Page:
The major houses’ latest New York Asian series highlighted the dominance of the Chinese art market.
After the auctions from September 13 to 15, Christie's New York
reported a 40 per cent year-on-year growth in Chinese sales and
trounced their rivals with a trio of Chinese sales that fetched
Overall, Christie's (25/20/12% buyer's premium)
six Chinese, Japanese, Korean, Indian and South East Asian auctions
racked up a $62.55m (£40m) hammer total while Sotheby's
(25/20/12% buyer's premium) two Chinese sales contributed
$23.92m (£15.3m) to an overall three-auction Asian series hammer
tally of $25.76m (£16.47m).
But it was Freeman's (25/20/12% buyer's
premium) Fine and Decorative Asian Art auction in
Philadephia on September 9 that boasted the month's most expensive
Asian work of art: the $3.1m (£1.98m) Imperial Qianlong (1736-95)
double dragon jade seal pictured here - an in-house record.
Freeman's specialist Richard Cervantes said the Philadelphia
vendor probably paid around $1000 for it when he purchased it back
in the 1970s in Palm Beach.
The 2¼in by 22/3in (6cm x 7cm) seal translates Treasure of
concern over phenomena at eighty and is the latest in a string
of multi-million dollar seals made for the emperor's 80th birthday
to appear on the market in the last few years.
Mr Cervantes cautiously catalogued the late consignment as
'Imperial style', dating it to the Qing dynasty and gave it an
attractive $30,000-50,000 estimate.
On the day, ten telephone buyers and several room bidders
competed for it, with a Chinese man on a mobile phone placing the
winning bid. The 845-lot sale grossed $6.8m (£4.35m) excluding
Back in New York, although Christie's and Sotheby's offered
fewer high calibre Chinese works of art than at their
record-breaking March series, Asian and Western competition ensured
the auctions fielded countless punchy prices for reasonably
estimated jade, huanghuali and zitan furniture and scholars' works
of art with provenance.
For example, in Christie's $10.86m (£6.95m) sale on September
15, A Connoisseur's Vision: Property from the Xu Hanqing
Collection, an 18th century jade melon measuring 33/8in (9cm)
trumped its $150,000 upper estimate, selling to a private Asian
buyer at $1.2m (£767,000).
And at Sotheby's various-owner outing on September 14, a 17th
century huanghuali table from the estate of Hope and Lewis Andrews
sailed past its $120,000 upper guide, selling to an Asian dealer at
London dealers Eskenazi secured Sotheby's highlight: an $850,000
(£544,000) gilt-bronze stele of Buddha dated 471AD. Eskenazi,
Littleton and Hennessy Asian Art, Knapton and Rasti Asian Art were
among the few London dealers in attendance.
Asian buying dominated, with around 80 per cent of lots at
Christie's and Sotheby's selling to buyers from Greater China. Far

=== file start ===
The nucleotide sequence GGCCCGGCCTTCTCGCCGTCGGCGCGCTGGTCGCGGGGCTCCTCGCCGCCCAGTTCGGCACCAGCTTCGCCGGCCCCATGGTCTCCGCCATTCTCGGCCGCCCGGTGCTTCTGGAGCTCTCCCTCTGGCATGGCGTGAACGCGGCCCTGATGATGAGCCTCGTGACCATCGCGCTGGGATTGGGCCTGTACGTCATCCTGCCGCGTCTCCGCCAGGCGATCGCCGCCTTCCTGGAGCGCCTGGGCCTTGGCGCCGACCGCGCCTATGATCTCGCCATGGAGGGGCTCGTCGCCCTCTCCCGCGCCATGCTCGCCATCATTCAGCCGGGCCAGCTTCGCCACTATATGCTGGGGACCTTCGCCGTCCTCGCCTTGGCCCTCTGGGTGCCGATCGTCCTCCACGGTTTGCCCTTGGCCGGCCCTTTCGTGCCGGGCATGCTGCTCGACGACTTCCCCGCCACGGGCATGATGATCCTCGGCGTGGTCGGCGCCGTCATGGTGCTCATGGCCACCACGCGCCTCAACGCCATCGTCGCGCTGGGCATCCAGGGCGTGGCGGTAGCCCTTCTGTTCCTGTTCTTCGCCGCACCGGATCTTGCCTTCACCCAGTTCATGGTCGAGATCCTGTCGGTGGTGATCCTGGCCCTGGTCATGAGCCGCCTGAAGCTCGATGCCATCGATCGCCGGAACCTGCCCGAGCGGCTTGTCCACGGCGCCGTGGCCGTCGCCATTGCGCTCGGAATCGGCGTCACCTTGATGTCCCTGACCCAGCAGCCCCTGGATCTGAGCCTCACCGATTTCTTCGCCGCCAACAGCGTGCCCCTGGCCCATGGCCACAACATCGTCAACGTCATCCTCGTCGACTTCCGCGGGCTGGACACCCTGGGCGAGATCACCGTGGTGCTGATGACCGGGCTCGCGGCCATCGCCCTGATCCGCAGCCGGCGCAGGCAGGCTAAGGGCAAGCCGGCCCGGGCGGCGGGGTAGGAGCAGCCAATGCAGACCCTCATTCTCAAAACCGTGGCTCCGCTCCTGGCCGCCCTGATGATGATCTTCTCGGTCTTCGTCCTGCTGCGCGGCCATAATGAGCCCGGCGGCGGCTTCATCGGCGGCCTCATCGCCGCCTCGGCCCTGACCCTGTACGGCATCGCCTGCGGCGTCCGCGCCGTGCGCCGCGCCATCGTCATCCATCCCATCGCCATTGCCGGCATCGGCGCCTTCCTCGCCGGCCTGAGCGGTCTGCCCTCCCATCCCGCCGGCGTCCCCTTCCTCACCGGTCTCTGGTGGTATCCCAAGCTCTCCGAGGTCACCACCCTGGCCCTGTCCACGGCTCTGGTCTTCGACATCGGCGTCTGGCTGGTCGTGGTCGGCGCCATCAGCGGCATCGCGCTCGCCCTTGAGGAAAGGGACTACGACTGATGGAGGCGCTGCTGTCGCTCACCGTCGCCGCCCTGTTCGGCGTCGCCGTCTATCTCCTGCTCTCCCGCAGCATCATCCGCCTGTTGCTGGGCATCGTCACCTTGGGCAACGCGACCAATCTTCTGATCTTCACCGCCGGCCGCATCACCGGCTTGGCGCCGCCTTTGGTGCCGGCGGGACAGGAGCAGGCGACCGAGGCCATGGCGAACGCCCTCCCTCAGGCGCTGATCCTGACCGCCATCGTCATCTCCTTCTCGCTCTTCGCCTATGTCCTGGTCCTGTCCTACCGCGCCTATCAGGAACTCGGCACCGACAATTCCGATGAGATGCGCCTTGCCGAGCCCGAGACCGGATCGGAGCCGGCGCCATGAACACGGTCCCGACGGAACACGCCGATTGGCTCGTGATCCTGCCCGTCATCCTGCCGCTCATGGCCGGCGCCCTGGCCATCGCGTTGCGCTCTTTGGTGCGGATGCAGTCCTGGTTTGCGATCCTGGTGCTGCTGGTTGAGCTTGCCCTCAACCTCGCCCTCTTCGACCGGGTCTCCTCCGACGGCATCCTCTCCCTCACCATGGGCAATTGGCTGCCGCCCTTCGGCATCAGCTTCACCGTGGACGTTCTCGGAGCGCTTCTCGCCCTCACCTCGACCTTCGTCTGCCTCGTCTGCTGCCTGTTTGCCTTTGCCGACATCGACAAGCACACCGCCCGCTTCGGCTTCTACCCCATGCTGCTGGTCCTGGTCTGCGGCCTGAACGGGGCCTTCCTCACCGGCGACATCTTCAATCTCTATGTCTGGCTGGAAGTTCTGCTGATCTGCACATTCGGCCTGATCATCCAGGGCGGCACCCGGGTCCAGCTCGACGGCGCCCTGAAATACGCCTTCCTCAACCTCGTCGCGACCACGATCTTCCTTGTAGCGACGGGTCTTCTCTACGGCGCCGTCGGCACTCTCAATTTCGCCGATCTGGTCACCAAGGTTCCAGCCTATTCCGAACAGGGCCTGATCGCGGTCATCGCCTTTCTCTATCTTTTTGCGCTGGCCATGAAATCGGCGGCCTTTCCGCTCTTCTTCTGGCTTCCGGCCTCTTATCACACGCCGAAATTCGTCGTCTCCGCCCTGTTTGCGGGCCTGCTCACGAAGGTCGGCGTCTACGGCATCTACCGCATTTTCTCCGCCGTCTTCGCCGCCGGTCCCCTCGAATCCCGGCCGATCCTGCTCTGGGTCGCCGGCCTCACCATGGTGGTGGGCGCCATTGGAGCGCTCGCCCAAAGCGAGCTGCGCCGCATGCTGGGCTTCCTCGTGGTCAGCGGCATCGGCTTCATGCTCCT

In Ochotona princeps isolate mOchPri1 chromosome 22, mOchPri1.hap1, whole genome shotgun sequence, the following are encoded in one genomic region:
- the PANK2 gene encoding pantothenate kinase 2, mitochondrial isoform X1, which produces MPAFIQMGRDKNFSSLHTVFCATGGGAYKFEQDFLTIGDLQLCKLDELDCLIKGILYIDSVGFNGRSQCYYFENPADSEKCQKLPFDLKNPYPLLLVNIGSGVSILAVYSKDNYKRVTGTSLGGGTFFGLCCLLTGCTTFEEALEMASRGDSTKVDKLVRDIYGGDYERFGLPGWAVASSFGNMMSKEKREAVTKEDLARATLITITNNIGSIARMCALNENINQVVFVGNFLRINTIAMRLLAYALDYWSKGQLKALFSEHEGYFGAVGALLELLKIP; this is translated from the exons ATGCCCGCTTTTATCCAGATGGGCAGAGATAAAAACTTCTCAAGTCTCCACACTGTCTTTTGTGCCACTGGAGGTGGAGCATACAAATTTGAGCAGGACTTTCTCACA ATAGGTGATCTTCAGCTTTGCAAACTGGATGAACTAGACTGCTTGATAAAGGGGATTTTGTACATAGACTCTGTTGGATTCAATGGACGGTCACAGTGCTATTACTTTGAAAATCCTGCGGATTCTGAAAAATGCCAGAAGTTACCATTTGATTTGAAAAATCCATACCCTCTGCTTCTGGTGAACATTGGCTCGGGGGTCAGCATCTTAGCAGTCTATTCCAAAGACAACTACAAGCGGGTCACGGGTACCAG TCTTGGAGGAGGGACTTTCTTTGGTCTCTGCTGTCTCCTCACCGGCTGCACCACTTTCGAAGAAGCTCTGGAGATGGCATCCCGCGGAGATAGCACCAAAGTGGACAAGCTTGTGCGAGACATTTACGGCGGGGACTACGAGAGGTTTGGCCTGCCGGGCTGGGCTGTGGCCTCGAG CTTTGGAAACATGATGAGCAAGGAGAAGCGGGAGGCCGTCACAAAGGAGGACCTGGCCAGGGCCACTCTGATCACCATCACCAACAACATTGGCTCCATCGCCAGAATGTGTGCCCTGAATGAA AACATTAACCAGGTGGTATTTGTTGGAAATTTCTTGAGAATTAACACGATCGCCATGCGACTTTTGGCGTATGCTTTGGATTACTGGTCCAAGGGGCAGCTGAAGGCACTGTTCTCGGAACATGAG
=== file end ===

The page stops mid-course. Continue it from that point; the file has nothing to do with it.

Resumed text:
and away the series' highest grossing auction was Christie's
$31.933m (£20.42m) Fine Chinese Ceramics and Works of Art on
September 15-16, topped by a $2.3m (£1.47m) Imperial Qianlong
moonflask bought by an Asian dealer.
In the same sale, the ten-times-estimate price needed to secure
a $500,000 (£320,000) pair of blue and white cong vases with an
apocryphal Hongxian (1915/16) mark underscored the trend that
prices are on the rise for quality or signed Republican
Sotheby's $5.31m (£3.4m) Fine Classical Chinese Paintings
auction on September 13 was the first in this category for the firm
in New York for a decade. It was also the week's most
enthusiastically received catalogue in terms of take-up, with an 88
per cent selling rate for its 81 lots.
New York used to be a centre for Chinese painting and one fifth
of entries sold to US buyers. The remainder were largely secured by
Asian dealers and collectors. A $650,000 (£426,000) signed
calligraphic album by Dong Qichang (1556-1636) bought by an Asian
buyer topped proceedings.
Bonhams' (25/20/12% buyer's premium) had less
in the way of Chinese art, with two Asian sales that fetched a
combined hammer total of $1.82m (£1.16m).
<bbbbbbbbbbbbbbb>Doyle's (25/20/12% buyer's premium) Asian
sale on September 12 posted a $2.26m (£1.45m) hammer total.
Christie's $3.08m (£1.97m) Japanese and Korean Art sale on
September 14 reported a selective 59 per cent selling rate by lot
with the Korean ceramic section fielding many casualties. An oil on
canvas, Returning from the market, by Korea's celebrated
Park Sookeun (1914-65) was the star turn at $600,000
High-profile Japanese failures included four of the five Sharaku
(act.1794/95) prints, but a 108-lot collection of inro and lacquer
from the estate of Catherine Halff Edson was well received.
It was headlined by a $135,000 (£86,300) two-case lacquer inro
from the Edo period signed by the early 19th century master Koma
Kansai. It had passed through the celebrated collections of W.L.
Behrens and Charles A. Greenfield among others.
At the heart of Christie's South Asian, Modern and Contemporary
art sale on September 13 were 13 paintings by the late Maqbool Fida
Husain (1915-2011) that made up over half of the overall $6.06m
(£3.87m) hammer total.
By Kate Hunt